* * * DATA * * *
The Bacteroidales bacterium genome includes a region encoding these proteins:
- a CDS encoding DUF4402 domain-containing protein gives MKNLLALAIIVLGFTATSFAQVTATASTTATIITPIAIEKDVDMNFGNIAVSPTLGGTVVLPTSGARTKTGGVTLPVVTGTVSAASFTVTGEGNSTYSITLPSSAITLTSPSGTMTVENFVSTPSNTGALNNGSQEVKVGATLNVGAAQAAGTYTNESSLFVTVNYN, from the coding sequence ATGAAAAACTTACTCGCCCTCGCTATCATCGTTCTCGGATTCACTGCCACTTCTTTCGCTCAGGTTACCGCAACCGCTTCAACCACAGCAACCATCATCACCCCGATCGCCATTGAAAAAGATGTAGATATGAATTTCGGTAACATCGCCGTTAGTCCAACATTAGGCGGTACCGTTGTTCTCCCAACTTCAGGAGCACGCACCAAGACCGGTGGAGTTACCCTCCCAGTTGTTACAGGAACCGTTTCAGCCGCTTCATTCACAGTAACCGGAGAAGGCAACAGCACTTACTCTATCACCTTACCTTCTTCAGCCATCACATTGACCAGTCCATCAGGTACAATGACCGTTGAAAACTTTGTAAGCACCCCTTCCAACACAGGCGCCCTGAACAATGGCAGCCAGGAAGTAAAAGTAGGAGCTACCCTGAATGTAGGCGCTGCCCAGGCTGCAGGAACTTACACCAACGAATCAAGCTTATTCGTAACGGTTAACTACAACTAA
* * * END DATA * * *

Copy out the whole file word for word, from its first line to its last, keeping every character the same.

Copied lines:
The Bacteroidales bacterium genome includes a region encoding these proteins:
- a CDS encoding DUF4402 domain-containing protein gives MKNLLALAIIVLGFTATSFAQVTATASTTATIITPIAIEKDVDMNFGNIAVSPTLGGTVVLPTSGARTKTGGVTLPVVTGTVSAASFTVTGEGNSTYSITLPSSAITLTSPSGTMTVENFVSTPSNTGALNNGSQEVKVGATLNVGAAQAAGTYTNESSLFVTVNYN, from the coding sequence ATGAAAAACTTACTCGCCCTCGCTATCATCGTTCTCGGATTCACTGCCACTTCTTTCGCTCAGGTTACCGCAACCGCTTCAACCACAGCAACCATCATCACCCCGATCGCCATTGAAAAAGATGTAGATATGAATTTCGGTAACATCGCCGTTAGTCCAACATTAGGCGGTACCGTTGTTCTCCCAACTTCAGGAGCACGCACCAAGACCGGTGGAGTTACCCTCCCAGTTGTTACAGGAACCGTTTCAGCCGCTTCATTCACAGTAACCGGAGAAGGCAACAGCACTTACTCTATCACCTTACCTTCTTCAGCCATCACATTGACCAGTCCATCAGGTACAATGACCGTTGAAAACTTTGTAAGCACCCCTTCCAACACAGGCGCCCTGAACAATGGCAGCCAGGAAGTAAAAGTAGGAGCTACCCTGAATGTAGGCGCTGCCCAGGCTGCAGGAACTTACACCAACGAATCAAGCTTATTCGTAACGGTTAACTACAACTAA